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Honey in Kenya 02
Marigat, Kenya
By Berta Tilmantaite
27 Oct 2015

Philip Kipyertor (41) is harvesting the honey from his beehive hanging high up in the tree in Marigat, Kenya.

People produce honey for consumption, because it's high in energy. It is also used as sweetener and as a medicine. The honey and the beeswax is also sold to earn some extra money. In some places it is still used to pay dowries for the bride.

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Honey in Kenya 08
Marigat, Kenya
By Berta Tilmantaite
27 Oct 2015

Philip Kipyertor (41) prepares to climb a tree with a bucket and fire to harvest honey in Marigat, Kenya.

"This year a lot of beehives are empty because of the draught," says Philip. He works as a shoemaker in the town, but also has a few beehives and harvests honey to add some money to the family budget.

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Honey in Kenya 03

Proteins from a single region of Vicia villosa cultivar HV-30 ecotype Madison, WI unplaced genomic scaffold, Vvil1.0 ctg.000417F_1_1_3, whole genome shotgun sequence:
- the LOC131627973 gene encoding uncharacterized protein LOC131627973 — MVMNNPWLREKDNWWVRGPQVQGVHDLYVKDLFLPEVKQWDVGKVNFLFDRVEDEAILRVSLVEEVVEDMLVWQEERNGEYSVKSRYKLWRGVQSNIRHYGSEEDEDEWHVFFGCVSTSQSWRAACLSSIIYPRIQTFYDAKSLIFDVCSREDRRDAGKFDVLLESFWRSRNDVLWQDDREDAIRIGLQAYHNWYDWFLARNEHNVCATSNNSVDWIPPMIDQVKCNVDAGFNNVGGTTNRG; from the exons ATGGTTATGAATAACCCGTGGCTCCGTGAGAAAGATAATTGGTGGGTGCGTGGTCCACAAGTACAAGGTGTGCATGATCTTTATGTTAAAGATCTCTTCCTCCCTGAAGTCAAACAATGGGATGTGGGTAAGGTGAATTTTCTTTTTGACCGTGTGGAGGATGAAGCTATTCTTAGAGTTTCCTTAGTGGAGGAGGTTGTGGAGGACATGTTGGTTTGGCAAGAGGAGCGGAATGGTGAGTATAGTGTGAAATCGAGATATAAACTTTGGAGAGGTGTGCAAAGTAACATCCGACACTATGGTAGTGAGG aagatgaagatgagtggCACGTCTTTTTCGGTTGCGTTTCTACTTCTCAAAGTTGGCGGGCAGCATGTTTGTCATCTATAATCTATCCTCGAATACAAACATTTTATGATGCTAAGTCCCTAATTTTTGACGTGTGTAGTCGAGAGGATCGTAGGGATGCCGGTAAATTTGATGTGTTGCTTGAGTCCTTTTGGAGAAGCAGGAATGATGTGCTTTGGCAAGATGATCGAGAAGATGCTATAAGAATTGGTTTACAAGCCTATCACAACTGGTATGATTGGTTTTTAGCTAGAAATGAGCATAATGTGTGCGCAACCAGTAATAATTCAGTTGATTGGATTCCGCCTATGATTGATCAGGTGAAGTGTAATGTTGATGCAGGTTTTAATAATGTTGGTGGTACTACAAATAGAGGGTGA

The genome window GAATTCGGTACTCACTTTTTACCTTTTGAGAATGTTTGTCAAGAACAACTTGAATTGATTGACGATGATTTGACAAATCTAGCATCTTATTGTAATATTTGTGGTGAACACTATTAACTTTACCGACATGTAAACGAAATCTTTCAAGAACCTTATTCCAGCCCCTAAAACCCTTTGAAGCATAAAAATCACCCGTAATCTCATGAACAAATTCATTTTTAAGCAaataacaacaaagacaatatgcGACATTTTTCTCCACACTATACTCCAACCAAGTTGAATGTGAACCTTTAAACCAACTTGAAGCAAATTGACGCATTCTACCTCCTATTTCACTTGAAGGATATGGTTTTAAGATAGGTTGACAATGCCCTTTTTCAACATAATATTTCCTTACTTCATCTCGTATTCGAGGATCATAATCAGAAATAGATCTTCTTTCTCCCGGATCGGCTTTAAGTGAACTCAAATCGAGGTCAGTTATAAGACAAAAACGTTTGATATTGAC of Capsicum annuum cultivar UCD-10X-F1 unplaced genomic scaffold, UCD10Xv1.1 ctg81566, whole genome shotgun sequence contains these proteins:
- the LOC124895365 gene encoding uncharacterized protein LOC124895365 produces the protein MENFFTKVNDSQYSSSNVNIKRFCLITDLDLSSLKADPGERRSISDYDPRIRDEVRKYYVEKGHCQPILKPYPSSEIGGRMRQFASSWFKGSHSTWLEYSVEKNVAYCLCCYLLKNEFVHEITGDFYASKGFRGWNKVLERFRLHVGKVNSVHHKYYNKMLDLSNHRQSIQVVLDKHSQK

Marigat, Kenya
By Berta Tilmantaite
27 Oct 2015

Philip Kipyertor (41), Joseph Kipkoshoni (70) and Agnes Cheptepkeny (53) are checking freshly harvested honey combs in Marigat, Kenya.

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Honey in Kenya 04
Marigat, Kenya
By Berta Tilmantaite
27 Oct 2015

Philip Kipyertor (41) and Joseph Kipkoshoni (70) are walking around the trees and checking their beehives in Marigat, Kenya.

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Honey in Kenya 05
Marigat, Kenya
By Berta Tilmantaite
27 Oct 2015

Agnes Cheptepkeny (53) and her son are processing the honey in Marigat market, Kenya.

"This is my bank," says Agnes, pointing to honey buckets. Anytime she has cash, she buys honey, processes it and sells to make a living.

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Honey in Kenya 06
Marigat, Kenya
By Berta Tilmantaite
27 Oct 2015

Honey is processed in Marigat market, Kenya. Marigat is a fast-growing town located in the Rift Valley, Baringo County. This area is home to the Tugen, Njemps and Pokot communities, famous for their honey.